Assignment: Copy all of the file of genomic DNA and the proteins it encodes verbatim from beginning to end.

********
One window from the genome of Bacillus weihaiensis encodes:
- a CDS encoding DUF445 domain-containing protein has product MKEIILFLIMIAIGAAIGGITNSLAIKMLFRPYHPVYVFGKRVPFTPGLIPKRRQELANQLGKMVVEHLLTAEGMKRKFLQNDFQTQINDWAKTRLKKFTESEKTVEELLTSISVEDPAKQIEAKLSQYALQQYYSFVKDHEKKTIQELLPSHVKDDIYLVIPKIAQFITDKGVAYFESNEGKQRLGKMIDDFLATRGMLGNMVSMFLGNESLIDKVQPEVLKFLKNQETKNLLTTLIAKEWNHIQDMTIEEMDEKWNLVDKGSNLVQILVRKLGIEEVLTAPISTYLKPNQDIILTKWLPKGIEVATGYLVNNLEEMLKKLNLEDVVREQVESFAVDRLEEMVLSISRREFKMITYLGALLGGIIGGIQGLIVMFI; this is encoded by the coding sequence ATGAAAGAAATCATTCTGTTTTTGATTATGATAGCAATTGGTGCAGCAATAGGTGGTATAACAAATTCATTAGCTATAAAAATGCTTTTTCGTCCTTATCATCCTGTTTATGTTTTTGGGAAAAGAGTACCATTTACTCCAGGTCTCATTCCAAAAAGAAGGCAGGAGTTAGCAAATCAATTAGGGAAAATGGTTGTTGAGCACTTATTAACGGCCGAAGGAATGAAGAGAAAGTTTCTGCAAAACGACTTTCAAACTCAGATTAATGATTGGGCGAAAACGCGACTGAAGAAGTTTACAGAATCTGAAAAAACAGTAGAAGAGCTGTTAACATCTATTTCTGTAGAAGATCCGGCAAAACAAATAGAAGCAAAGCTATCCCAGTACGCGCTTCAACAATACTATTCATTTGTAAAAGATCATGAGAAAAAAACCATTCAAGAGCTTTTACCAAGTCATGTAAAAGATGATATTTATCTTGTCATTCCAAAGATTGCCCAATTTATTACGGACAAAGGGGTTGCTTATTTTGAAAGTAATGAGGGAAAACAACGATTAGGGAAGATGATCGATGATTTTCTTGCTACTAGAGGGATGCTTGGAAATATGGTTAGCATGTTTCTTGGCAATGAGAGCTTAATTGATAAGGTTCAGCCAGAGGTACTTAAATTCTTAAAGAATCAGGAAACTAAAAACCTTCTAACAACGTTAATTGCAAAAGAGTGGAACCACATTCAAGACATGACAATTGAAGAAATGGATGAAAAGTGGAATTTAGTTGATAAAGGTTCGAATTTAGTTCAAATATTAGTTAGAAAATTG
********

One window from the genome of Bacillus weihaiensis encodes:
- a CDS encoding DUF445 domain-containing protein has product MKEIILFLIMIAIGAAIGGITNSLAIKMLFRPYHPVYVFGKRVPFTPGLIPKRRQELANQLGKMVVEHLLTAEGMKRKFLQNDFQTQINDWAKTRLKKFTESEKTVEELLTSISVEDPAKQIEAKLSQYALQQYYSFVKDHEKKTIQELLPSHVKDDIYLVIPKIAQFITDKGVAYFESNEGKQRLGKMIDDFLATRGMLGNMVSMFLGNESLIDKVQPEVLKFLKNQETKNLLTTLIAKEWNHIQDMTIEEMDEKWNLVDKGSNLVQILVRKLGIEEVLTAPISTYLKPNQDIILTKWLPKGIEVATGYLVNNLEEMLKKLNLEDVVREQVESFAVDRLEEMVLSISRREFKMITYLGALLGGIIGGIQGLIVMFI; this is encoded by the coding sequence ATGAAAGAAATCATTCTGTTTTTGATTATGATAGCAATTGGTGCAGCAATAGGTGGTATAACAAATTCATTAGCTATAAAAATGCTTTTTCGTCCTTATCATCCTGTTTATGTTTTTGGGAAAAGAGTACCATTTACTCCAGGTCTCATTCCAAAAAGAAGGCAGGAGTTAGCAAATCAATTAGGGAAAATGGTTGTTGAGCACTTATTAACGGCCGAAGGAATGAAGAGAAAGTTTCTGCAAAACGACTTTCAAACTCAGATTAATGATTGGGCGAAAACGCGACTGAAGAAGTTTACAGAATCTGAAAAAACAGTAGAAGAGCTGTTAACATCTATTTCTGTAGAAGATCCGGCAAAACAAATAGAAGCAAAGCTATCCCAGTACGCGCTTCAACAATACTATTCATTTGTAAAAGATCATGAGAAAAAAACCATTCAAGAGCTTTTACCAAGTCATGTAAAAGATGATATTTATCTTGTCATTCCAAAGATTGCCCAATTTATTACGGACAAAGGGGTTGCTTATTTTGAAAGTAATGAGGGAAAACAACGATTAGGGAAGATGATCGATGATTTTCTTGCTACTAGAGGGATGCTTGGAAATATGGTTAGCATGTTTCTTGGCAATGAGAGCTTAATTGATAAGGTTCAGCCAGAGGTACTTAAATTCTTAAAGAATCAGGAAACTAAAAACCTTCTAACAACGTTAATTGCAAAAGAGTGGAACCACATTCAAGACATGACAATTGAAGAAATGGATGAAAAGTGGAATTTAGTTGATAAAGGTTCGAATTTAGTTCAAATATTAGTTAGAAAATTG